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Archive for September 8th, 2013

The guest post today is written by Deidra Riggs, whose blog Jumping Tandem is where I read this post that I want to share with you.

Deidra describes her blog as “a company, or a ministry, or a project, and this blog is where it all got started. I write about life as I see it. Most of the time, I’m just trying to figure it out. But always, I’m saving a place at the table for you.”

She is a mom, wife, dog owner, writer, speaker and event planner.

In the post I am sharing here today, which she calls “The Fullness of Our Faith“, Deidra speaks to my mother heart. I get her, where she is coming from, and I think that you will too.

“Where do you think he is, spiritually?” she asks me.

We are vacationing together, and we’ve decided on fried rice, egg rolls, and stir-fried deliciousness for dinner. We sit in the restaurant, our plates half empty, the sun inching its way toward the horizon. She is asking me about my son.

No one asks these questions about my daughter.

If I’m not careful, I fall into the very same trap. I look at my daughter, a youth pastor at a gigantic church on the east coast, and I don’t think twice about “where her heart is.” On the other hand, Christmas Eve may be the last time my son went to church.

You’d think you could figure out a thing like this, simply by looking at a person’s life.

In the restaurant, I give a long-winded answer. I tell the questioner about David Kinnaman’s research regarding people the age of my children — 18-29 year olds, raised in church, but more than half of whom have decided church is no longer the place for them. I’m telling her about nomads, prodigals, and exiles when my husband says, “But what’s your answer?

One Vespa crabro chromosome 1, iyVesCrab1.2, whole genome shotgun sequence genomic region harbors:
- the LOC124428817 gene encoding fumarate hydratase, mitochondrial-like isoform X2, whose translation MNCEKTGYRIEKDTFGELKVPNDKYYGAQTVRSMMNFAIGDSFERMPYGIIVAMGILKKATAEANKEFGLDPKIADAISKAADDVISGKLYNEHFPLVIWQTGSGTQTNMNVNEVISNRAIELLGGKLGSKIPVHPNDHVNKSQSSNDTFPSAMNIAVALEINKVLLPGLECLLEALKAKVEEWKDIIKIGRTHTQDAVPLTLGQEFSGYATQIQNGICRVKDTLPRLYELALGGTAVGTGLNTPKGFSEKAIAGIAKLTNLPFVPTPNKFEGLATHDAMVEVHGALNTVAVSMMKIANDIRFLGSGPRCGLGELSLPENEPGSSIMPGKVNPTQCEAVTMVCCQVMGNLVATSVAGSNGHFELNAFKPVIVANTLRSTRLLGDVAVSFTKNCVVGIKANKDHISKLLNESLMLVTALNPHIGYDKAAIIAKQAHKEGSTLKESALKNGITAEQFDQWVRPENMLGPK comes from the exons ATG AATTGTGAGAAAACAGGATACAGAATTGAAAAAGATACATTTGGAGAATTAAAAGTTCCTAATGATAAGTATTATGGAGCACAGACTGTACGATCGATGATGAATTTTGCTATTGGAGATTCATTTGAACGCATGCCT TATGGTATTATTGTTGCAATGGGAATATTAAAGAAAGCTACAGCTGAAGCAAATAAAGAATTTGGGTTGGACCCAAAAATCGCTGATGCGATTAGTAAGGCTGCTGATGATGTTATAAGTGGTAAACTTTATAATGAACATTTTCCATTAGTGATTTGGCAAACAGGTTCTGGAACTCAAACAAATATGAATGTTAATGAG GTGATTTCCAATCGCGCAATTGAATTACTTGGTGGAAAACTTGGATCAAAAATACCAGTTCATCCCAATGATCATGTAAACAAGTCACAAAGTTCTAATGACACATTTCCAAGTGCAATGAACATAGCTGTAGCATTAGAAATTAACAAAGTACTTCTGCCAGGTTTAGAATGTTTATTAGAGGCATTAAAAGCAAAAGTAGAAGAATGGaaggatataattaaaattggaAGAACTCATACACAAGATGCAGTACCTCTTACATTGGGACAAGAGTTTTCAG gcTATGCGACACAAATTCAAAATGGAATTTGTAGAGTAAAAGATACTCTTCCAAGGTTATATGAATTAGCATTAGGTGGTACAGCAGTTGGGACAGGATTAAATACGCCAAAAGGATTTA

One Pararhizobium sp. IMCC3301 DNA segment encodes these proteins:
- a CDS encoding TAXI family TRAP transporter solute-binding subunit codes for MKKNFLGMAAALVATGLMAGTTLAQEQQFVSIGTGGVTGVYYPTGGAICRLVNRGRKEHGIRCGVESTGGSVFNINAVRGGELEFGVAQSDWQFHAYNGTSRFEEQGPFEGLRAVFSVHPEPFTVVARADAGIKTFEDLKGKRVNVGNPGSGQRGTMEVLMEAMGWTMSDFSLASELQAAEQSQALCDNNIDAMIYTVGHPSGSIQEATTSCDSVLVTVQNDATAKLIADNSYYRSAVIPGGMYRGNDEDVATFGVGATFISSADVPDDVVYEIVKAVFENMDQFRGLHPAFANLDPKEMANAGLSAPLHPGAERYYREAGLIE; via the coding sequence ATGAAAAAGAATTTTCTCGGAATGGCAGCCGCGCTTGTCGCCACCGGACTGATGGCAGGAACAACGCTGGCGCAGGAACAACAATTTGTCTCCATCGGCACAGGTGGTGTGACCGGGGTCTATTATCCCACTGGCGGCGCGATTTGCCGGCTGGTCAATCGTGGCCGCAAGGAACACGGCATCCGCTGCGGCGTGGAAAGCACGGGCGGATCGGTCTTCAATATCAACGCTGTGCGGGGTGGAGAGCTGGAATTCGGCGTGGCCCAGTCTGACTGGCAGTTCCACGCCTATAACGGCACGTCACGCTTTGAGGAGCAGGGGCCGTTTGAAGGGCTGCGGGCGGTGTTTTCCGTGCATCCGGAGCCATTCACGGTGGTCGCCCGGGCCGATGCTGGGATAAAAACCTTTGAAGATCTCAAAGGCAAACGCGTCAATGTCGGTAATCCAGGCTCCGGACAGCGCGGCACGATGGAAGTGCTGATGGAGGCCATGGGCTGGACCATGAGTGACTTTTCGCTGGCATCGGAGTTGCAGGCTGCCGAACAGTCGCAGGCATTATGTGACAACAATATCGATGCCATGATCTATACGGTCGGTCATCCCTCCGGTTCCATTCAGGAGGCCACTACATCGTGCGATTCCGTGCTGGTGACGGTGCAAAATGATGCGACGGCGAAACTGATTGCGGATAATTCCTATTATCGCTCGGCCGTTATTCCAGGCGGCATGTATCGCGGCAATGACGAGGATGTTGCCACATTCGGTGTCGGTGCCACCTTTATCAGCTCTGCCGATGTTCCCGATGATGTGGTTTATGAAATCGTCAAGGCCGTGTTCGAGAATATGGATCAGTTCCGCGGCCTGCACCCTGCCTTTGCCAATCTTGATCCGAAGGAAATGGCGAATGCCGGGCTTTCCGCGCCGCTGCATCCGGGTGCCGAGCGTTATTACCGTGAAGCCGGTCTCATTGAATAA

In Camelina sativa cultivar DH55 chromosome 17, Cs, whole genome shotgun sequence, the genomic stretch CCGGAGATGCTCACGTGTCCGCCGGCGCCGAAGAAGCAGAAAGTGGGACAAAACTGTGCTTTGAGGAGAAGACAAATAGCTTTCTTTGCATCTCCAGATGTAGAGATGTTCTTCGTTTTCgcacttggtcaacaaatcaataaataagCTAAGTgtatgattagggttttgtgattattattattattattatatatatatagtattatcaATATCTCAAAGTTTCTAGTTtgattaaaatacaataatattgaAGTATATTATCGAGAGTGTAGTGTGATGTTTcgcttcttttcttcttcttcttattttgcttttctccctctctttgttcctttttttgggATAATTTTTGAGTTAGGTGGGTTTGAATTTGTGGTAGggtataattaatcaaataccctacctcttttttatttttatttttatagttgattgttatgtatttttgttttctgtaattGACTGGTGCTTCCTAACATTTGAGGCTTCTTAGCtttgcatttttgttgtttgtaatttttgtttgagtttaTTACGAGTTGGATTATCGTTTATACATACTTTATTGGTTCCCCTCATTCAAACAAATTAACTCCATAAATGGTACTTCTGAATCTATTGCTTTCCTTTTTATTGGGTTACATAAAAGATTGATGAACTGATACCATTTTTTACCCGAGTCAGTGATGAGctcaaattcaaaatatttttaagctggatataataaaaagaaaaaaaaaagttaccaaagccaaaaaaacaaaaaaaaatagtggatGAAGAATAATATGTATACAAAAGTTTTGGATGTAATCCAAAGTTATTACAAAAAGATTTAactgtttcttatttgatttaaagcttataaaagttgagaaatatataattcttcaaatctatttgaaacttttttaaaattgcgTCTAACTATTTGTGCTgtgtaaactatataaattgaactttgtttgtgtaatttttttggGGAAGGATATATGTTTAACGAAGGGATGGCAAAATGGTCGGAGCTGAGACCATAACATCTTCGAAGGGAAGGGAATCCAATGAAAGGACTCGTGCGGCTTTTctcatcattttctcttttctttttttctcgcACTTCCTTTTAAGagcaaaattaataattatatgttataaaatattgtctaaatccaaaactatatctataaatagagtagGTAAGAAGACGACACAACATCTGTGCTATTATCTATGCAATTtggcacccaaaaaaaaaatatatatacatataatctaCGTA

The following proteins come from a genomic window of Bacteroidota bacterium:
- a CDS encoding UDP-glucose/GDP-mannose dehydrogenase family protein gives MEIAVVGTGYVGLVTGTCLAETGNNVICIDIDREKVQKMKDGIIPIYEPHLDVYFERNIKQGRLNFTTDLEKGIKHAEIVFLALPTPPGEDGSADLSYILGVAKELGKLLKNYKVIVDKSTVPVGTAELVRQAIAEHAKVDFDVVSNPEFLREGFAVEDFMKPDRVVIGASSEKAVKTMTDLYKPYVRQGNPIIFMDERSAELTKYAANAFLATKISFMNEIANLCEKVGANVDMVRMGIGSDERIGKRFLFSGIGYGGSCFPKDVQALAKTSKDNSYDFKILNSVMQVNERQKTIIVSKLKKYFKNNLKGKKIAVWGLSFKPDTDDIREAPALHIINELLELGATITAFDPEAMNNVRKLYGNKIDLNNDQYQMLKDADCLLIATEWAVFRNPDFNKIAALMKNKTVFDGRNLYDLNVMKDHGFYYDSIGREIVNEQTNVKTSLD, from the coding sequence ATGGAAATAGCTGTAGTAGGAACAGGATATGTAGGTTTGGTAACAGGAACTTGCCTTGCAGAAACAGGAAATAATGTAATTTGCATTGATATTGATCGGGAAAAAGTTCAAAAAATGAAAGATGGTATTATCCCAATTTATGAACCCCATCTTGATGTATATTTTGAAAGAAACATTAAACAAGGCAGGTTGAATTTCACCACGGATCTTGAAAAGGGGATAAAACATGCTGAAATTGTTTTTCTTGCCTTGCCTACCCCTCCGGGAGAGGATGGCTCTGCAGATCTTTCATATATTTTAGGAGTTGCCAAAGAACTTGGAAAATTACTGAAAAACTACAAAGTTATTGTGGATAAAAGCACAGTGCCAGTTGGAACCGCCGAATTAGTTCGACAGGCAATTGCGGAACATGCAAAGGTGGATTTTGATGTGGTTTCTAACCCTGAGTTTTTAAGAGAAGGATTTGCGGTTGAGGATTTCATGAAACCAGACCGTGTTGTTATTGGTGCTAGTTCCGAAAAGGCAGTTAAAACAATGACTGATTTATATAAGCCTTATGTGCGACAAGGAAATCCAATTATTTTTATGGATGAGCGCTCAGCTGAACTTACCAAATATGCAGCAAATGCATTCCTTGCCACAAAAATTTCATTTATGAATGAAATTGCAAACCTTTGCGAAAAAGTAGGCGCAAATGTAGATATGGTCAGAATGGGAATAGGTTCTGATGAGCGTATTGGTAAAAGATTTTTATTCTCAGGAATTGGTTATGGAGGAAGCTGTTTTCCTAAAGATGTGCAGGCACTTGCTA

My husband always sees right through me.

“He believes in Jesus,” I say. All I really needed to say was those four words. Why had I said so much?

We finish dinner and pay our bill. We climb into the SUV and we make a few more stops along the way to our resting place for the night. And all of it still niggles at me.

“It must be hard to be a parent,” my son said to me one day last summer.

My mind was spinning, trying to figure out, of all the difficult elements of parenting, which one was front and center in his mind.

“Why do you say that?” I asked him.

“Well,” he began, “I imagine you have this kid, and right from the beginning you have hopes and dreams for how that kid will live his life. But the kid grows up, and that kid has a mind of his own, and he ends up doing his own thing and living life his own way. And it’s not anything like what you imagined.”

I remember being speechless.

“That must be hard,” he’d said into the space between us.

I remember that conversation with my son as I sit in the SUV, with our vacation companion. I think about my daughter, and about all the ways we each are still growing up. How we never really reach the fullness of our faith this side of heaven, I don’t think.”

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